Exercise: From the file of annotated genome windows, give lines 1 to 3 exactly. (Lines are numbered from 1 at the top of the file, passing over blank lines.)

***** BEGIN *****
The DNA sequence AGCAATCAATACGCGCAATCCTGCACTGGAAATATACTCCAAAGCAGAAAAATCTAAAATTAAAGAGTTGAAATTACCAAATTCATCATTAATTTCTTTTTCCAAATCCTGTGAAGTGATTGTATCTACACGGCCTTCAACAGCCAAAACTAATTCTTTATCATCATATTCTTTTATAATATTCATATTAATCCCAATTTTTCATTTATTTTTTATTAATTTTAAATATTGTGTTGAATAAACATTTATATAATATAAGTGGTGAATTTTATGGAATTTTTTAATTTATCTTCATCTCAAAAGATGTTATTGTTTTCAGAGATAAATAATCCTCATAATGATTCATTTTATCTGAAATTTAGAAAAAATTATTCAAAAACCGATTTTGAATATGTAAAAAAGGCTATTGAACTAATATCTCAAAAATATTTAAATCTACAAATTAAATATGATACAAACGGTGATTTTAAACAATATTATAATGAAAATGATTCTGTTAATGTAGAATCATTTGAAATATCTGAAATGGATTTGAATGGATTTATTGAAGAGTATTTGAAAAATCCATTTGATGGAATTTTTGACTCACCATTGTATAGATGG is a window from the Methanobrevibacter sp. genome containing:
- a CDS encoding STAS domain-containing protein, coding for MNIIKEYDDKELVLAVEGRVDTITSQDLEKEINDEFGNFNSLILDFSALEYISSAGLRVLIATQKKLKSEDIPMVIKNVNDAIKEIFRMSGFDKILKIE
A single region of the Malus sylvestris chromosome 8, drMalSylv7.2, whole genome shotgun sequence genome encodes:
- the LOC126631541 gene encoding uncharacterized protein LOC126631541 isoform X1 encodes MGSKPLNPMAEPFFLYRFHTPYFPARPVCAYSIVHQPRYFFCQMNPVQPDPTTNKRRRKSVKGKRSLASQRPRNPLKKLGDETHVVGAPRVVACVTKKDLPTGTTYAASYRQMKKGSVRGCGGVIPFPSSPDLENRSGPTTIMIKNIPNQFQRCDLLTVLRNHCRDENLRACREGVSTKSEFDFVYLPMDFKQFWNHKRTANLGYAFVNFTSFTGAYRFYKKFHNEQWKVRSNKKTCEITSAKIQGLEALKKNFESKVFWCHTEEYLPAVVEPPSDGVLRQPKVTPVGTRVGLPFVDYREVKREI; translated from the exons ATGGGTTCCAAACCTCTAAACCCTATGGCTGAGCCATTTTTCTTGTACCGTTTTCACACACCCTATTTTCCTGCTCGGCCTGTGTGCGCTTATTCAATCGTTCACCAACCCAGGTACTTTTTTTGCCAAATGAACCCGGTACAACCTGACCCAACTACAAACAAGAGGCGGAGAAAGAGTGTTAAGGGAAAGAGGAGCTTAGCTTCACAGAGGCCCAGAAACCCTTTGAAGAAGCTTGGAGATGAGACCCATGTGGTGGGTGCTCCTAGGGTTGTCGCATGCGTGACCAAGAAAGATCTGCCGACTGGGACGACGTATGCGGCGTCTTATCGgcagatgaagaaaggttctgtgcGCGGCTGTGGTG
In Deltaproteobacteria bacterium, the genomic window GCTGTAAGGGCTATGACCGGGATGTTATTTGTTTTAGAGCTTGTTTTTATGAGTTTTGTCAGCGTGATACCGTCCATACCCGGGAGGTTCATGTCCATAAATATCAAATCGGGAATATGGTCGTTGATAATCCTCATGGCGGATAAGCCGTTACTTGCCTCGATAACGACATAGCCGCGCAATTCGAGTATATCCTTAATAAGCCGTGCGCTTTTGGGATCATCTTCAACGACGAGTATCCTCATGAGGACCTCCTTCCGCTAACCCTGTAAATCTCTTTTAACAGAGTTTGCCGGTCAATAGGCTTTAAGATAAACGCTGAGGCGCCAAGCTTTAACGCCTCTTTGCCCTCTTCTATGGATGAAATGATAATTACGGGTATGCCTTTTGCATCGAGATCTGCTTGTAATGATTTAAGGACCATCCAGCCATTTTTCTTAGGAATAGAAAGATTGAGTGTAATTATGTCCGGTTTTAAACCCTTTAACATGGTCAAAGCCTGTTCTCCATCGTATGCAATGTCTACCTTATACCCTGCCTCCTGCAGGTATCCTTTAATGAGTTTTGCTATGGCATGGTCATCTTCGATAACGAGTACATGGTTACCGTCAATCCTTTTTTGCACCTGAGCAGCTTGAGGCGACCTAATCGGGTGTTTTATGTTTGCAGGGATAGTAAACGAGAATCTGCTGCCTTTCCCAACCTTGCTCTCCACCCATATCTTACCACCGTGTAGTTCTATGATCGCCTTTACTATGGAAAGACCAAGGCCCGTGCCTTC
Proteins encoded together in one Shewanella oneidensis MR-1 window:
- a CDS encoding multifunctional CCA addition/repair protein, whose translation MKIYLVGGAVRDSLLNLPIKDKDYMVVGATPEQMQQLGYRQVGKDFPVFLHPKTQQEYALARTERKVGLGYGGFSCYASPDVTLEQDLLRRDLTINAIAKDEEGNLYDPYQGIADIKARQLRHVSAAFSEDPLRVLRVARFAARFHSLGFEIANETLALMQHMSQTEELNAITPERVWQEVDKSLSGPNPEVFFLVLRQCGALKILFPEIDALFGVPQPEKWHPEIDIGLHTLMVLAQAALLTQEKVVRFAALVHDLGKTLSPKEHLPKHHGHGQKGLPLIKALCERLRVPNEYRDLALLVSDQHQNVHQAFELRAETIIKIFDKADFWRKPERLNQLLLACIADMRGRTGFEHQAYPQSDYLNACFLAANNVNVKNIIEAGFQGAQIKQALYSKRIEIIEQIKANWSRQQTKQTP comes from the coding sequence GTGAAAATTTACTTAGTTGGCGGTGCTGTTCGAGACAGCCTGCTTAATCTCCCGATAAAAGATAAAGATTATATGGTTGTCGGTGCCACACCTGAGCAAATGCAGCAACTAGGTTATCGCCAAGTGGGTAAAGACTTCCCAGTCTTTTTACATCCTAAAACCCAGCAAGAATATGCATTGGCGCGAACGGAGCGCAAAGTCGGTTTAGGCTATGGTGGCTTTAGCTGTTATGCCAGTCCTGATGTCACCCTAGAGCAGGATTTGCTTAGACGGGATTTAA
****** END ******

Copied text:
The DNA sequence AGCAATCAATACGCGCAATCCTGCACTGGAAATATACTCCAAAGCAGAAAAATCTAAAATTAAAGAGTTGAAATTACCAAATTCATCATTAATTTCTTTTTCCAAATCCTGTGAAGTGATTGTATCTACACGGCCTTCAACAGCCAAAACTAATTCTTTATCATCATATTCTTTTATAATATTCATATTAATCCCAATTTTTCATTTATTTTTTATTAATTTTAAATATTGTGTTGAATAAACATTTATATAATATAAGTGGTGAATTTTATGGAATTTTTTAATTTATCTTCATCTCAAAAGATGTTATTGTTTTCAGAGATAAATAATCCTCATAATGATTCATTTTATCTGAAATTTAGAAAAAATTATTCAAAAACCGATTTTGAATATGTAAAAAAGGCTATTGAACTAATATCTCAAAAATATTTAAATCTACAAATTAAATATGATACAAACGGTGATTTTAAACAATATTATAATGAAAATGATTCTGTTAATGTAGAATCATTTGAAATATCTGAAATGGATTTGAATGGATTTATTGAAGAGTATTTGAAAAATCCATTTGATGGAATTTTTGACTCACCATTGTATAGATGG is a window from the Methanobrevibacter sp. genome containing:
- a CDS encoding STAS domain-containing protein, coding for MNIIKEYDDKELVLAVEGRVDTITSQDLEKEINDEFGNFNSLILDFSALEYISSAGLRVLIATQKKLKSEDIPMVIKNVNDAIKEIFRMSGFDKILKIE
A single region of the Malus sylvestris chromosome 8, drMalSylv7.2, whole genome shotgun sequence genome encodes: